- Shear Keys
- Abutment Backwall
Earthquake Resisting Elements
• Ductility (Deformation > Yield)
- Local Ductility (Minimum Limit)
- Global Ductility (Maximum Limit)
• Expected Material Properties
- Greater than Specified Properties
• Effective Section Properties
- Iterative Calculation Procedure
- RC Columns ~0.35 Ig, Bent Cap ~0.70 Ig
• Foundation Flexibility
- Contributes to Global Drift
- Remove from Local Rotation Calculations
• Plastic hinges are highly confined finite regions within the ERE that provide its ductile response
• Plastic rotation occurs within a defined length or lengths of the ERE and, combined with elastic displacements, produces total displacement at the superstructure level
1.3 Seismic Design Overview – Analyses
Displacement Demand Analyses
• Equivalent Static Analysis (ESA)
- Lumped-Mass Single-Degree-of-Freedom Oscillator
• Elastic Dynamic Analysis (EDA)
- Response Spectrum Analysis (90% Mass Participation)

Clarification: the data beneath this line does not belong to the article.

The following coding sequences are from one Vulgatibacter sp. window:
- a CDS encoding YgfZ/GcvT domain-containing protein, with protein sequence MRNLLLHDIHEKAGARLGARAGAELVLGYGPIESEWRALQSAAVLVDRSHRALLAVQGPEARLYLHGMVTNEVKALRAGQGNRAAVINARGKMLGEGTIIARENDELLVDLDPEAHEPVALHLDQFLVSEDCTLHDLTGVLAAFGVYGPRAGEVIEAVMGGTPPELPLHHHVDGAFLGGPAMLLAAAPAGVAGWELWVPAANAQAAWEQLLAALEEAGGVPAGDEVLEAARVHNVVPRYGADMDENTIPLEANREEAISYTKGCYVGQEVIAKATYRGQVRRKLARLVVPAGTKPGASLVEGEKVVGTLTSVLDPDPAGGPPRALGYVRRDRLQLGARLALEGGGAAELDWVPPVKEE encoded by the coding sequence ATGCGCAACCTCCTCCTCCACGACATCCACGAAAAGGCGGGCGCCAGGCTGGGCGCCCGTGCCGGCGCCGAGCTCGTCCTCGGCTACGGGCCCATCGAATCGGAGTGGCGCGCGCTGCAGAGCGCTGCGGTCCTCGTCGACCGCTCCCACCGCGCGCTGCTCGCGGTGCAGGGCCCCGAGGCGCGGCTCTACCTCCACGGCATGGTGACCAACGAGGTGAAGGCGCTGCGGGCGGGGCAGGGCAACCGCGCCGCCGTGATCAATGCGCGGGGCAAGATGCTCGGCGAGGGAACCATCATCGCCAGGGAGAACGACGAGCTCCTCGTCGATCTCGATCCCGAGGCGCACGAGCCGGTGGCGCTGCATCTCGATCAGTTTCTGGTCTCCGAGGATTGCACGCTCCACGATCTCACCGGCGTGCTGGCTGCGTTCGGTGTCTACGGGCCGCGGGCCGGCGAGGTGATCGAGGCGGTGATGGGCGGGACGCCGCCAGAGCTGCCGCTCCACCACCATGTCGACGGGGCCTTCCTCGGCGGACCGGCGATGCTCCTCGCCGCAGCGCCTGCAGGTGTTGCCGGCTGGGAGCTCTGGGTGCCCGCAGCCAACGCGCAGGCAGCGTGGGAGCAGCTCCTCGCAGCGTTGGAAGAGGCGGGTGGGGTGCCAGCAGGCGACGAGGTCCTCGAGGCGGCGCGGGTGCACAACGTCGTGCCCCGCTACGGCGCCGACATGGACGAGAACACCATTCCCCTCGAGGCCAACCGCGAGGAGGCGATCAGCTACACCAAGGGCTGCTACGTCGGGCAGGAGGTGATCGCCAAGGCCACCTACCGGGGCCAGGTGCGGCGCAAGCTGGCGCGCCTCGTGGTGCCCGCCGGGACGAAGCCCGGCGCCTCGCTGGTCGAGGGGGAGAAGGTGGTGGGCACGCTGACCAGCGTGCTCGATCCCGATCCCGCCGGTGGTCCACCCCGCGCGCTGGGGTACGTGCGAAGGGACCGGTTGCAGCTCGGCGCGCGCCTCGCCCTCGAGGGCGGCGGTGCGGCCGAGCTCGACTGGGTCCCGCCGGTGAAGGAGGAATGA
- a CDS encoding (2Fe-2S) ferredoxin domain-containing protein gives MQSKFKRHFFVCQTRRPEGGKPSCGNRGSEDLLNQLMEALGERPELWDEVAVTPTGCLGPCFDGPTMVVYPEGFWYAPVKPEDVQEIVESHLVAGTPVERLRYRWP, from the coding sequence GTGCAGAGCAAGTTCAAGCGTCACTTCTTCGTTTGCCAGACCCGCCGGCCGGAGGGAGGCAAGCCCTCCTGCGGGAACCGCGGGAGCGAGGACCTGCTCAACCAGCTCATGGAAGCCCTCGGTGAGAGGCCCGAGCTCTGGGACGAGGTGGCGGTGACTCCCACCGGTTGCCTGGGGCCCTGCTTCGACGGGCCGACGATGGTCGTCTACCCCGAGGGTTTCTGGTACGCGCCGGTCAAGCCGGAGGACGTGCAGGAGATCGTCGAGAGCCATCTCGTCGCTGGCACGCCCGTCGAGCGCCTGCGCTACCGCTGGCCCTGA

- Linear Elastic & Multi-Modal
- Applied in orthogonal directions, combined with CQC3
• Nonlinear Time-History Analysis (NTHA)
- Useful for Complex Bridge Types
- Should be checked against simpler method
- Models soil-structure interaction, joints, multiple support excitations, bearings, and nonlinear soil, material, and hysteretic behavior
Displacement Capacity Analyses
• Inelastic Static Analysis (ISA)
- Incremental Quasi-Static Pushover to Collapse
- Considers Defined Analytical Plastic Hinges
- Considers Soil-Structure Interaction
• Local Displacement Capacity
- A simplified ISA for use where ESA is used for Demand
- Column Elastic Flexibility and Plastic Hinge Deformation Capacity
• Moment-Curvature Analysis (M-Φ)
- Ductile Element Plastic Moment Capacity
- Considers effects of axial load
- Considers effective stiffness properties
Global Ductility = Bridge Drift / Column Yield Displacement
- Limits Maximum Drift
Local Ductility = Column Displacement / Yield Displacement
- ERE’s Required to Achieve Minimum Ductility of 3 or meet minimum transverse reinforcement requirements.